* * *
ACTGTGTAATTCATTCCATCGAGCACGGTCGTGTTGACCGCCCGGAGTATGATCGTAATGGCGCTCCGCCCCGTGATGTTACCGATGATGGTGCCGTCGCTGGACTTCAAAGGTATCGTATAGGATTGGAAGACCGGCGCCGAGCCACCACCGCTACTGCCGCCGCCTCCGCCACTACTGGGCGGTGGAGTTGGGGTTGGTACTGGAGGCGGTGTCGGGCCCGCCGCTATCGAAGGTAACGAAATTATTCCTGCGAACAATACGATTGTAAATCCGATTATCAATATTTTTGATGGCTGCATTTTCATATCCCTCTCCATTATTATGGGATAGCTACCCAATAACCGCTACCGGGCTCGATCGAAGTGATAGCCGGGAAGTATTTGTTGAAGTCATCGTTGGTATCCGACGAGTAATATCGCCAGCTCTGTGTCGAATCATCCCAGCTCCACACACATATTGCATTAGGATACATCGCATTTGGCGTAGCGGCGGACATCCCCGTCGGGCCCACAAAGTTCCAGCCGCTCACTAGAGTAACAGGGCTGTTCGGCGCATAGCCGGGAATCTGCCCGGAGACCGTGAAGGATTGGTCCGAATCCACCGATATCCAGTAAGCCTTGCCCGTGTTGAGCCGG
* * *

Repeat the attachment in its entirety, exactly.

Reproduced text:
ACTGTGTAATTCATTCCATCGAGCACGGTCGTGTTGACCGCCCGGAGTATGATCGTAATGGCGCTCCGCCCCGTGATGTTACCGATGATGGTGCCGTCGCTGGACTTCAAAGGTATCGTATAGGATTGGAAGACCGGCGCCGAGCCACCACCGCTACTGCCGCCGCCTCCGCCACTACTGGGCGGTGGAGTTGGGGTTGGTACTGGAGGCGGTGTCGGGCCCGCCGCTATCGAAGGTAACGAAATTATTCCTGCGAACAATACGATTGTAAATCCGATTATCAATATTTTTGATGGCTGCATTTTCATATCCCTCTCCATTATTATGGGATAGCTACCCAATAACCGCTACCGGGCTCGATCGAAGTGATAGCCGGGAAGTATTTGTTGAAGTCATCGTTGGTATCCGACGAGTAATATCGCCAGCTCTGTGTCGAATCATCCCAGCTCCACACACATATTGCATTAGGATACATCGCATTTGGCGTAGCGGCGGACATCCCCGTCGGGCCCACAAAGTTCCAGCCGCTCACTAGAGTAACAGGGCTGTTCGGCGCATAGCCGGGAATCTGCCCGGAGACCGTGAAGGATTGGTCCGAATCCACCGATATCCAGTAAGCCTTGCCCGTGTTGAGCCGG